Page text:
Joe Riley moonlights as Mayor of the United States

Mayor Joe Riley cuts the ribbon during the Re-dedication ceremony of the renovated Charleston City Hall Tuesday June 12, 2007 in Charleston, S.C.. (Grace Beahm/Staff)

WASHINGTON — Joe Riley is trying to get to a meeting where the director of the National Park Service is speaking, eager to update him on plans for Charleston’s African-American Museum.

But he can’t cross the second floor of the Capitol Hilton without being stopped every few feet.

A Wisconsin mayor asks if Riley will pose for a picture. Steve Williams, the Huntington, W.Va., mayor, wants to thank him “for giving us the chance to redevelop our city.”

And Mayor David Bowers of Roanoake, Va., wants to update Riley on how well his advice sparked the restoration of his city’s downtown.

“People still love him, talk about him coming to the city,” Bowers says. “That was 20 years ago.”

Few locals realize this but Riley — who has been mayor here for nearly 40 years — has also been the mayor of mayors for decades.

Attending his last winter meeting of the U.S. Conference of Mayors here last week, city leaders from around the country angled for a few minutes with the man they simply call “The Dean.” He is their idol, their role model, their leader.

Riley may be popular in Charleston, and he certainly has his detractors (yeah, James Island, that means you), but outside of the Lowcountry Joe Riley is a full-fledged rock star, a legend among municipal politicians.

And that says as much about Charleston as it does about him.

Riley joined the U.S. Conference of Mayors back in the 1970s, partly out of tradition.

“Palmer (Gaillard) had been a member,” he says.

Riley quickly rose through the ranks as people took notice of what he was doing with Charleston. Within a decade, Riley took his turn as its president.

And it was then that he came up with The Idea.

Riley created the Mayors’ Institute on City Design, a workshop for mayors — all expenses paid — to help them solve their city’s biggest problems. Funded by the conference, the American Architectural Foundation and the National Endowment for the Arts, the concept is deceptively simple.

Twice a year, the Institute hosts a workshop for eight mayors — no staff, no press — to come in and talk with professional planners, architects and, often, Riley himself. They bring their problems, their dilemmas, and they work on solutions.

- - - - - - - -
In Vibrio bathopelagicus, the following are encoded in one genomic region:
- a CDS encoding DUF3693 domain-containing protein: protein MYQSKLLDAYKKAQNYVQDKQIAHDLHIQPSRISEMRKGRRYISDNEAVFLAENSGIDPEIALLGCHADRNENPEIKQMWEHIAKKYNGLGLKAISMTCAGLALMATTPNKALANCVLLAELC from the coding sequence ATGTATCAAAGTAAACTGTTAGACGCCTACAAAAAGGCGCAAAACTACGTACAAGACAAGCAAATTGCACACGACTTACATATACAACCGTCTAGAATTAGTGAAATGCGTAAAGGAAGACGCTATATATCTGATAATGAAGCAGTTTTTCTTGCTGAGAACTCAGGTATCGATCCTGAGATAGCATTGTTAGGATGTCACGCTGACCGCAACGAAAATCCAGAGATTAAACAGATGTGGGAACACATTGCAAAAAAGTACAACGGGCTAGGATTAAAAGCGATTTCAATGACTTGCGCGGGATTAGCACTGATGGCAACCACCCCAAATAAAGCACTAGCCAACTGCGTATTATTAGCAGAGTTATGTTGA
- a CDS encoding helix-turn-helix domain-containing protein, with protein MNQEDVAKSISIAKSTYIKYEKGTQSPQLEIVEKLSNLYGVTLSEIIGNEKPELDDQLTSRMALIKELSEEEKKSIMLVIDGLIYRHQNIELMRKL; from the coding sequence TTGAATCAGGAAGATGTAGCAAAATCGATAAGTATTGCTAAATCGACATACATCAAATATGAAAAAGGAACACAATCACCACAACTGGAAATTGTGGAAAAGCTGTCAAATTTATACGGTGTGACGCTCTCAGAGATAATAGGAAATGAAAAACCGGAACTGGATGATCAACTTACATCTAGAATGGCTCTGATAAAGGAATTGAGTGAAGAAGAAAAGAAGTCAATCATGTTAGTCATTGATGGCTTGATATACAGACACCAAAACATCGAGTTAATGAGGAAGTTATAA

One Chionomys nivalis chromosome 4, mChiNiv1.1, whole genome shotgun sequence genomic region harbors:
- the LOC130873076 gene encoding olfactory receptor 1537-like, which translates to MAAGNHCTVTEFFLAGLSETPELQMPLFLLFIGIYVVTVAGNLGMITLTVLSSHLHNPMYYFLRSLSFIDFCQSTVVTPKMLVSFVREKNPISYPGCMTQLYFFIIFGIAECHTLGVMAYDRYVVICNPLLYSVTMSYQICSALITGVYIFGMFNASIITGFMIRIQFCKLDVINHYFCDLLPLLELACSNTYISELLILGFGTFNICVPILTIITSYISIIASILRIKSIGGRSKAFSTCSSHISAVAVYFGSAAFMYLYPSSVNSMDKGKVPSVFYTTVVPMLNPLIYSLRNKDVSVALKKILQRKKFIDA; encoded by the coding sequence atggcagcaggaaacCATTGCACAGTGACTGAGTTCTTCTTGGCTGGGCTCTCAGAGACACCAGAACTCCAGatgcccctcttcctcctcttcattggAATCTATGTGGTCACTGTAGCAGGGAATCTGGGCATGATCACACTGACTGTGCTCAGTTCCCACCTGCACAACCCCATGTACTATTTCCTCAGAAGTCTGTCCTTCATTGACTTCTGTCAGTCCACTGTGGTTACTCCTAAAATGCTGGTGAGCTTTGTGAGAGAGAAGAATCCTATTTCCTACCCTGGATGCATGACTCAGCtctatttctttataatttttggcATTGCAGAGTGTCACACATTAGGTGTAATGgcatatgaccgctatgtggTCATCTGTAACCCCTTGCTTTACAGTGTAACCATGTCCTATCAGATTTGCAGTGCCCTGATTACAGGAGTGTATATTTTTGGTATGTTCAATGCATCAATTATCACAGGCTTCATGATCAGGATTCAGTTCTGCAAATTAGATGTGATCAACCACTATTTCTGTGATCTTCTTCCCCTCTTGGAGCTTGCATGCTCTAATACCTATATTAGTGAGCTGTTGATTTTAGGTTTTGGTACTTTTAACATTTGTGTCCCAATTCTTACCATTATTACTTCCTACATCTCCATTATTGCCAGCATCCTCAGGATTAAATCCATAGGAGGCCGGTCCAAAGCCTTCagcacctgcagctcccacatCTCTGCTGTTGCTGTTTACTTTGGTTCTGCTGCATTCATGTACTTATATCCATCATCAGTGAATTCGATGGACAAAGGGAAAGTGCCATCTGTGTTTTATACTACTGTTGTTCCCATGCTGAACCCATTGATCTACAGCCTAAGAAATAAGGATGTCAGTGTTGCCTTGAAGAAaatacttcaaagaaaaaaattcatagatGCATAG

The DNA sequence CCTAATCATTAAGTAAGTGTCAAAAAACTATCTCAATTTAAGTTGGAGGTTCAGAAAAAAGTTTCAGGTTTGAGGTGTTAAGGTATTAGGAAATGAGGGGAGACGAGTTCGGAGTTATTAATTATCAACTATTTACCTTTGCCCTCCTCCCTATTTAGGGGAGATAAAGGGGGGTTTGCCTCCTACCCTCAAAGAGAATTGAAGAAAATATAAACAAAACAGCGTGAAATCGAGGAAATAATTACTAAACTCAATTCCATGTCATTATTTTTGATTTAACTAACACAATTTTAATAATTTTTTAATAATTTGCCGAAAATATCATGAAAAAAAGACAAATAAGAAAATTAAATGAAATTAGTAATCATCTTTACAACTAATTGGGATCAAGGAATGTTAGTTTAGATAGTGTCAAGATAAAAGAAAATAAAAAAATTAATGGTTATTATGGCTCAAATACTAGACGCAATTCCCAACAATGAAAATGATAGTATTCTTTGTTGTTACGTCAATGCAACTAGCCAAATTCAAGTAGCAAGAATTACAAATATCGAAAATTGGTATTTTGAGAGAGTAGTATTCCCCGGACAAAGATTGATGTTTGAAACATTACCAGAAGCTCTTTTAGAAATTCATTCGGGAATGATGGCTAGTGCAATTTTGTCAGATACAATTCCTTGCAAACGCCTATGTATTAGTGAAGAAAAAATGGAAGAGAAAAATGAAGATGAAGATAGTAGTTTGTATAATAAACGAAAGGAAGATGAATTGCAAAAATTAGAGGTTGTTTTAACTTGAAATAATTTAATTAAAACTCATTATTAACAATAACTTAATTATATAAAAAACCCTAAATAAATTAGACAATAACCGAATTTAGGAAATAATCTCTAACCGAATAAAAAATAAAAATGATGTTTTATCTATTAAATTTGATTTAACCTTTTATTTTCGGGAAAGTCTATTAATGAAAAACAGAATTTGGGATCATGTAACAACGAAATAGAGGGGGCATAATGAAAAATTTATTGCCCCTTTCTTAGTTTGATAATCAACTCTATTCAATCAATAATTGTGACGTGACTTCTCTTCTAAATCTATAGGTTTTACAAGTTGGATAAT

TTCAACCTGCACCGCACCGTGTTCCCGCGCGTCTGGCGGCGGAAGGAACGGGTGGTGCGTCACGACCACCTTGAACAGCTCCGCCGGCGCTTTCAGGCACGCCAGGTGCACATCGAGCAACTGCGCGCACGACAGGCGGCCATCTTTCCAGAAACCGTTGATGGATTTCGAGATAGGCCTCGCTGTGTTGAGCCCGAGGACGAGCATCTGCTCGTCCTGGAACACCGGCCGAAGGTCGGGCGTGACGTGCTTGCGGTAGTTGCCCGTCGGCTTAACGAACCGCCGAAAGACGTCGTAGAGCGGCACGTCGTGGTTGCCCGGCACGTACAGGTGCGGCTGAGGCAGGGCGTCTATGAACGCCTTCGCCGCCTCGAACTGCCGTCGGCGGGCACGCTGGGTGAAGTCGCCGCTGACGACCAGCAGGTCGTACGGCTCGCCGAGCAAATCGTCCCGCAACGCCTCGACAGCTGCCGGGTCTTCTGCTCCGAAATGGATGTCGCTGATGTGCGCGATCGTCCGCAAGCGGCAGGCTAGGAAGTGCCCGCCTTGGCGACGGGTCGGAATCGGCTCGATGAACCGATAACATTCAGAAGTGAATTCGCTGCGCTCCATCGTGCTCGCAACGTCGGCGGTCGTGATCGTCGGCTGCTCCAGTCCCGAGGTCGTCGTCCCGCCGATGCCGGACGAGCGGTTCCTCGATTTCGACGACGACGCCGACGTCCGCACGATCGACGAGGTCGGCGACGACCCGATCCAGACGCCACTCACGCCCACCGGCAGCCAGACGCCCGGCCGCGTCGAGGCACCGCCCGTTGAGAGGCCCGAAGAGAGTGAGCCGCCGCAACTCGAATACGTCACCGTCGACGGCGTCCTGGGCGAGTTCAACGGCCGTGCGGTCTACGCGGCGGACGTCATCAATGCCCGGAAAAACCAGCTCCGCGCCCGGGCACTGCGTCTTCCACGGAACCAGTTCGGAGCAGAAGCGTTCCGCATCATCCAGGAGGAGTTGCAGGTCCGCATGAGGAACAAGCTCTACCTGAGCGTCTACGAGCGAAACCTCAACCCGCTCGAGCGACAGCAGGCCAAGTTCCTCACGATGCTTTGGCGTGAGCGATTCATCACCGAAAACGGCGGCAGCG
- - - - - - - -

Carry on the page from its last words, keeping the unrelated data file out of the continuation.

One of those biannual meetings is held in a different city each year, the other is always in Charleston — because mayors around the country want to see what we are doing.

More than a decade ago, Mayor Elizabeth Kautz of Burnsville, Minn. — a city 15 miles south of Minneapolis — came to Riley and the Institute with her town’s greatest dilemma. There was a 54-acre tract in the middle of downtown that she described, quite bluntly, as “blighted.”

No one knew what to do with it. So the Institute helped her develop a plan for mixed-use development anchored by a performing arts center.

Nowadays, Kautz says, Burnsville is thriving.

“All around the country, you can see all the great things that have happened because of the mayor’s initiative,” Kautz says.

The Mayors’ Institute staff announced last week that more than 1,000 mayors have been through the program. When they did, New Orleans Mayor Mitch Landrieu said it was all because of “The amazing Mayor Riley.”

When Vice President Joe Biden spoke to the mayors on Thursday, he did what any good politician would — he made reference to various people in the audience.

Biden mentioned the mayor of Detroit, of Philadelphia, of Boston. But when he twice used Riley as an example, he simply called him “Joe.”

Even Biden knew who was the best-known Joe in the room.

Don Plusquellic, Akron’s mayor and the man second in seniority at this conference, is a pretty savvy, confident guy. He’s been in politics as long as Riley, mayor of his city for nearly 30 years.

He credits Riley and his Institute for City Design for “forcing people to think differently.” And Plusquellic says he still leans on Charleston’s mayor. Not so long ago, he was thinking of quitting. His campaign wasn’t going well and he asked Riley for advice.

“Everybody looks to him, he is that senior leader,” Plusquellic says. “He told me elections are about the future.”

Plusquellic ran for re-election and, using Riley’s advice, won.

On Friday morning, several members of the Obama cabinet came in to answer questions from the mayors. At the end, Sacramento Mayor Kevin Johnson — this year’s conference president — lightened the mood by asking a lightning round of questions. He asked one cabinet member who would win the Super Bowl; the next, his favorite movie. And then Johnson asked Jerry Abramson — former Louisville mayor and the White House director of Intergovernmental Affairs — who was hands-down the best retail politician in the country.

“Joe Riley,” Abramson said.

The mayors of this conference like to compare themselves favorably to other politicians. They cannot afford to sit around in wallow in gridlock like Congress, they say. Their battle cry is that they “get things done.”

And they look at what Riley has done for Charleston as the gold standard.

That should be a source of pride for Charleston.

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